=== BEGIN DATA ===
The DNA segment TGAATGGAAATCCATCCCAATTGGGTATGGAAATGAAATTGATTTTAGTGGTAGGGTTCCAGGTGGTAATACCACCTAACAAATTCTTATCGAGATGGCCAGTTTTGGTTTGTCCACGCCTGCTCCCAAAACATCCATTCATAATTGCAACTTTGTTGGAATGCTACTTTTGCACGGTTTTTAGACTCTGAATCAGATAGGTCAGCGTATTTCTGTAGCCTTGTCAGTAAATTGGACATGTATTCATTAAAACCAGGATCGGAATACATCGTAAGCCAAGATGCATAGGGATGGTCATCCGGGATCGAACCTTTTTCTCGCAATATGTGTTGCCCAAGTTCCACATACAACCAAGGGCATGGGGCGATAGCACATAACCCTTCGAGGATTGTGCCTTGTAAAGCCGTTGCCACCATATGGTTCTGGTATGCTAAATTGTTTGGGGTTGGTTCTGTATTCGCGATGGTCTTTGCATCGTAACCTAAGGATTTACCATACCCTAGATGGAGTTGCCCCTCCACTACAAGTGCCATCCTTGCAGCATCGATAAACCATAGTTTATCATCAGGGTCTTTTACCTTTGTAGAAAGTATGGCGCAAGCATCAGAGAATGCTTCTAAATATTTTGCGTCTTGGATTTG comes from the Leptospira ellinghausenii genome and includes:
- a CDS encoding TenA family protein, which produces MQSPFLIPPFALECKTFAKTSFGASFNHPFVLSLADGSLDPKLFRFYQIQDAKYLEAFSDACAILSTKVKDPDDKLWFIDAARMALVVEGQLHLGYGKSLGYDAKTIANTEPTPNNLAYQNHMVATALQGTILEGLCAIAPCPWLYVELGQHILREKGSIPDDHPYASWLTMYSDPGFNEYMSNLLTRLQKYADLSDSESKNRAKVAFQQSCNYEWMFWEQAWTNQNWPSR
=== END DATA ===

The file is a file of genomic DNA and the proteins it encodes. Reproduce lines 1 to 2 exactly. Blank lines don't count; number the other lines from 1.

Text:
The DNA segment TGAATGGAAATCCATCCCAATTGGGTATGGAAATGAAATTGATTTTAGTGGTAGGGTTCCAGGTGGTAATACCACCTAACAAATTCTTATCGAGATGGCCAGTTTTGGTTTGTCCACGCCTGCTCCCAAAACATCCATTCATAATTGCAACTTTGTTGGAATGCTACTTTTGCACGGTTTTTAGACTCTGAATCAGATAGGTCAGCGTATTTCTGTAGCCTTGTCAGTAAATTGGACATGTATTCATTAAAACCAGGATCGGAATACATCGTAAGCCAAGATGCATAGGGATGGTCATCCGGGATCGAACCTTTTTCTCGCAATATGTGTTGCCCAAGTTCCACATACAACCAAGGGCATGGGGCGATAGCACATAACCCTTCGAGGATTGTGCCTTGTAAAGCCGTTGCCACCATATGGTTCTGGTATGCTAAATTGTTTGGGGTTGGTTCTGTATTCGCGATGGTCTTTGCATCGTAACCTAAGGATTTACCATACCCTAGATGGAGTTGCCCCTCCACTACAAGTGCCATCCTTGCAGCATCGATAAACCATAGTTTATCATCAGGGTCTTTTACCTTTGTAGAAAGTATGGCGCAAGCATCAGAGAATGCTTCTAAATATTTTGCGTCTTGGATTTG comes from the Leptospira ellinghausenii genome and includes:
- a CDS encoding TenA family protein, which produces MQSPFLIPPFALECKTFAKTSFGASFNHPFVLSLADGSLDPKLFRFYQIQDAKYLEAFSDACAILSTKVKDPDDKLWFIDAARMALVVEGQLHLGYGKSLGYDAKTIANTEPTPNNLAYQNHMVATALQGTILEGLCAIAPCPWLYVELGQHILREKGSIPDDHPYASWLTMYSDPGFNEYMSNLLTRLQKYADLSDSESKNRAKVAFQQSCNYEWMFWEQAWTNQNWPSR